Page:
If Congress approves the $700 billion bank bailout the Bush Administration is trying to force on the country through the threat of an economic mushroom cloud, the plan would not be carried out by career public servants. As in the war in Iraq, much of the grunt work would be contracted out to private companies. This raises the question: who will be the KBR or the Blackwater of the Big Bailout?
If William H. Gross has his way, the role will be played by his Pacific Investment Management Company, known as Pimco. Gross (photo) has been shamelessly promoting his firm as having the expertise and experience for the challenging job of using public money to buy up securities that in many cases may be nearly worthless.
When Pimco’s name first surfaced earlier this week, it appeared that the firm was trying to cash in on what would presumably be a bonanza of brokerage and asset management fees. Perhaps recognizing that this amounted to crisis profiteering, Gross gave an interview to the New York Times in which he offers Pimco’s services on a pro bono basis: “If the Treasury wanted to use our help, it would come, you know, free and clear.”
Is this one of the most selfless acts ever committed by a profit-making company, an egotistical play for personal glory, or a spectacularly audacious marketing ploy?
Gross can afford to be generous. His firm earns hefty fees each year managing portfolios (focusing on bonds) worth more than $800 billion for its clients, who are mainly “high net worth individuals” and institutional investors such as pension funds, university endowments and foundations. According to the Forbes 400, Gross has a personal net worth of some $2 billion.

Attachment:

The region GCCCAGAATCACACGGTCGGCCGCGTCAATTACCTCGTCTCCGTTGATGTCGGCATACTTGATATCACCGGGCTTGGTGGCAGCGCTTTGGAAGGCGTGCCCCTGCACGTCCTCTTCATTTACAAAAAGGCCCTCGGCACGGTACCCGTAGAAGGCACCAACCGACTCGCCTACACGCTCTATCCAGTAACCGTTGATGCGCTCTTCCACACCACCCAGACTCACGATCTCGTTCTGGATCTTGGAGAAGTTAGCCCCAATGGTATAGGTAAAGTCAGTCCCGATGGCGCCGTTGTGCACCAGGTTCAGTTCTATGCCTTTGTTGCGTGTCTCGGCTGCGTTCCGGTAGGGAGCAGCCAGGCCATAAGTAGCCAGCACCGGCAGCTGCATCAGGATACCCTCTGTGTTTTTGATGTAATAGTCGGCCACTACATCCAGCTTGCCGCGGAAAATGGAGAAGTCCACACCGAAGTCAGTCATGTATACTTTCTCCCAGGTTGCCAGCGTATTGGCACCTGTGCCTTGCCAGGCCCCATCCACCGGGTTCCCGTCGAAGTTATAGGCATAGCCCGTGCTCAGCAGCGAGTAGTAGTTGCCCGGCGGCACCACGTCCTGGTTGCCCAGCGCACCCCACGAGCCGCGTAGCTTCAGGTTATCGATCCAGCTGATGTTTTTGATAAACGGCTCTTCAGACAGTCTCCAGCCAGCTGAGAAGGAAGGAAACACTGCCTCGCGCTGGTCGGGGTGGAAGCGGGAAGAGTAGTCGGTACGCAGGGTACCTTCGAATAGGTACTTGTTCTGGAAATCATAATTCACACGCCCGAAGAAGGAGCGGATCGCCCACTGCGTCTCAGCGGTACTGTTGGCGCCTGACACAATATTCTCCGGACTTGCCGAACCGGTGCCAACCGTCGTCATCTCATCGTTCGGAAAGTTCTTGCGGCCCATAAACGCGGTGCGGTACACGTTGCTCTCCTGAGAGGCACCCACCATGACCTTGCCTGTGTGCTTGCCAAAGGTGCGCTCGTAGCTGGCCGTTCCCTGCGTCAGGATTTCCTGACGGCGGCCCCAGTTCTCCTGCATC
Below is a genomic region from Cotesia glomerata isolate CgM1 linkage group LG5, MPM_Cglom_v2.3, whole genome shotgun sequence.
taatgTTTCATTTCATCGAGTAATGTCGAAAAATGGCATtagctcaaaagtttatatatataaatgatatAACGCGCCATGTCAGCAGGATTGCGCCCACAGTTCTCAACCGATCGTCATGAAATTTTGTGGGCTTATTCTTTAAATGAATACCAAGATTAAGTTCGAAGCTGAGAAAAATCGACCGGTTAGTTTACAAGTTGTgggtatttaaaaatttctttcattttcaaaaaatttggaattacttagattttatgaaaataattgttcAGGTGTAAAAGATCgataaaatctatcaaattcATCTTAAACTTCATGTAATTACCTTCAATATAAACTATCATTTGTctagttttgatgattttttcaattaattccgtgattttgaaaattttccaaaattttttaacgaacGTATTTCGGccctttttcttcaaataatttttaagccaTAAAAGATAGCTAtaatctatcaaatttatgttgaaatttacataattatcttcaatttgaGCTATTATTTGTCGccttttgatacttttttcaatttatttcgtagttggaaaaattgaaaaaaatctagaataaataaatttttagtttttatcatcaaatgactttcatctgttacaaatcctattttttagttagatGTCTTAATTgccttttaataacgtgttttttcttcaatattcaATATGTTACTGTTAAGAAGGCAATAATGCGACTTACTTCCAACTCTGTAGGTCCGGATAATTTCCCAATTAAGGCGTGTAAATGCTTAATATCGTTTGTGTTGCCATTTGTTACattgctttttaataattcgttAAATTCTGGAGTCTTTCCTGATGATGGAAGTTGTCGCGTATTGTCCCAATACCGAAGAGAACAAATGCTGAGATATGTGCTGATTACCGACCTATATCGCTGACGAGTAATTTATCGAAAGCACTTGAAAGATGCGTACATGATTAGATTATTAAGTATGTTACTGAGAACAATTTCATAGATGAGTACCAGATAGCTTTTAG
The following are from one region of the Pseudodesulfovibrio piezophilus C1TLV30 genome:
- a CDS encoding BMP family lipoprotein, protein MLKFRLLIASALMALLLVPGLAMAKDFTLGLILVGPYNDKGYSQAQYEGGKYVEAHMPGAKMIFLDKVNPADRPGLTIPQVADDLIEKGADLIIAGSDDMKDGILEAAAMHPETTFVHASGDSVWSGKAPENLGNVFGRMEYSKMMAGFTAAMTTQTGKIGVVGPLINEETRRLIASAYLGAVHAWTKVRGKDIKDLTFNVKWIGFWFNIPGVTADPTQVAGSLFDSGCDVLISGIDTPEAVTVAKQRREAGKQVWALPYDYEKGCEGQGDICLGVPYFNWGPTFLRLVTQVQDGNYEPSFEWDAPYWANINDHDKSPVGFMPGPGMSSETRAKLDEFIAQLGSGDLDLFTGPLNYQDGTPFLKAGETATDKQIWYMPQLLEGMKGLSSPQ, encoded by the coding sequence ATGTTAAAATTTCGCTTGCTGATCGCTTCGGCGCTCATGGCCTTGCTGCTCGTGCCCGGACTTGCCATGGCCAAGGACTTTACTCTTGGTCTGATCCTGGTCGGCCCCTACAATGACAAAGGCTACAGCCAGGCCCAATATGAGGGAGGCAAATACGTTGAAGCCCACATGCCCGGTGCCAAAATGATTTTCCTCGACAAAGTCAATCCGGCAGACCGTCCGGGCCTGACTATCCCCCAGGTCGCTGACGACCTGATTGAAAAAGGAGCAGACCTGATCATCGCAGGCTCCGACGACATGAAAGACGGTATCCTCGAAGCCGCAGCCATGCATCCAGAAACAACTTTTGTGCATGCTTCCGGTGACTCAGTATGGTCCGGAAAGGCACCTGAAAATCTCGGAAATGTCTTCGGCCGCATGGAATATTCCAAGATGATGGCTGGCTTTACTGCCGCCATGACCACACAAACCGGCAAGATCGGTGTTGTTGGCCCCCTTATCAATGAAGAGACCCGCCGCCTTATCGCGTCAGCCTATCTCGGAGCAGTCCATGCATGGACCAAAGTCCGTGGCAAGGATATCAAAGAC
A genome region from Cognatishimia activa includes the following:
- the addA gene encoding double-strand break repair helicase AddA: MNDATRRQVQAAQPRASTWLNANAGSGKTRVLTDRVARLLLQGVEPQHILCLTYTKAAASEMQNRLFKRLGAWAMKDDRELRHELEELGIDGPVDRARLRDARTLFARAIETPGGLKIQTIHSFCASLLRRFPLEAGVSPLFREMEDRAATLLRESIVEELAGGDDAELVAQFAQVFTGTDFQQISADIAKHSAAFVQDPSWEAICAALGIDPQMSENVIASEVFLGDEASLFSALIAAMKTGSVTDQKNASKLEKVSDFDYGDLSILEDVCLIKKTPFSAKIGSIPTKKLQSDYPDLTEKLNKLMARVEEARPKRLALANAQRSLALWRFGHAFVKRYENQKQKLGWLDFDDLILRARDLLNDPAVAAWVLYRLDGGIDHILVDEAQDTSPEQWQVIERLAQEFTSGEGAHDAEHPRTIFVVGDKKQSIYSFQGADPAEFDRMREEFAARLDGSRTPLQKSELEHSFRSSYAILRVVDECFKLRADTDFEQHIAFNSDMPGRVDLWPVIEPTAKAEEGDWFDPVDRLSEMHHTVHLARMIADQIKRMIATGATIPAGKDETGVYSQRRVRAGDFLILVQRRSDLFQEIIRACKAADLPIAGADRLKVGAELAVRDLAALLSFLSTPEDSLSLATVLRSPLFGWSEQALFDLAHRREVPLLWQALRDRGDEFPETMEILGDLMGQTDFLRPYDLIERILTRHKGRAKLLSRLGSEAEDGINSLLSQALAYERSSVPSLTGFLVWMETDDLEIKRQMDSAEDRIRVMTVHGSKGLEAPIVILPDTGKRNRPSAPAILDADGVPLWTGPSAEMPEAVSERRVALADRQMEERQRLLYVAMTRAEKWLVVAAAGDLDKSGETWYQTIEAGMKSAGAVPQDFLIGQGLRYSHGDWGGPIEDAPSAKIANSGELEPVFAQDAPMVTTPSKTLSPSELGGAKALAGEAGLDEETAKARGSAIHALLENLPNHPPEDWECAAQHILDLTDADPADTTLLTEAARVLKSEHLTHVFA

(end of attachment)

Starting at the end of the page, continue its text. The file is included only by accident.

The reason Gross’s offer may be taken seriously is that for the past year or more he was warning of the dangers of the subprime mortgage crisis while many in the financial world were trying to cover up the magnitude of the problem.
That’s all well and good. But it is also the case that Pimco is up to its neck in the crisis. Despite Gross’s concerns, the firm loaded some of its bond funds with mortgage-backed securities (MBS). Last May Pimco spent $2.6 billion to purchase the MBS portfolio of the Israel’s Bank Hapoalim. After Gross published a column last year in which he in effect called for the kind of rescue now being considered by Congress, blogger Mike Shedlock noted Pimco’s MBS exposure in a post titled “Bill Gross Wants PIMCO Bailout.”
This is the first of the problems with Pimco’s noble offer: it might not be so noble. PIMCO would in effect be helping to bail itself out. And perhaps also its parent, German financial conglomerate Allianz Group, which earlier this year wrote down the value of some $1.8 billion in asset-backed securities.
And that leads to the second problem: conflict of interest. Could Pimco, or any money manager for that matter, avoid the temptation to structure its purchases on behalf of the Treasury in a way that benefits its own private clients? The temptation might be even greater if the firm were not earning fees.
Even Gross’s friends are worried. Today’s New York Times piece quotes Luis Maizel of LM Capital Group as saying: “If you put this in Bill’s hands, Pimco is going to come out great, and I don’t know that the government will.”
Sounds like something you might say about the performance of Blackwater or KBR in Iraq.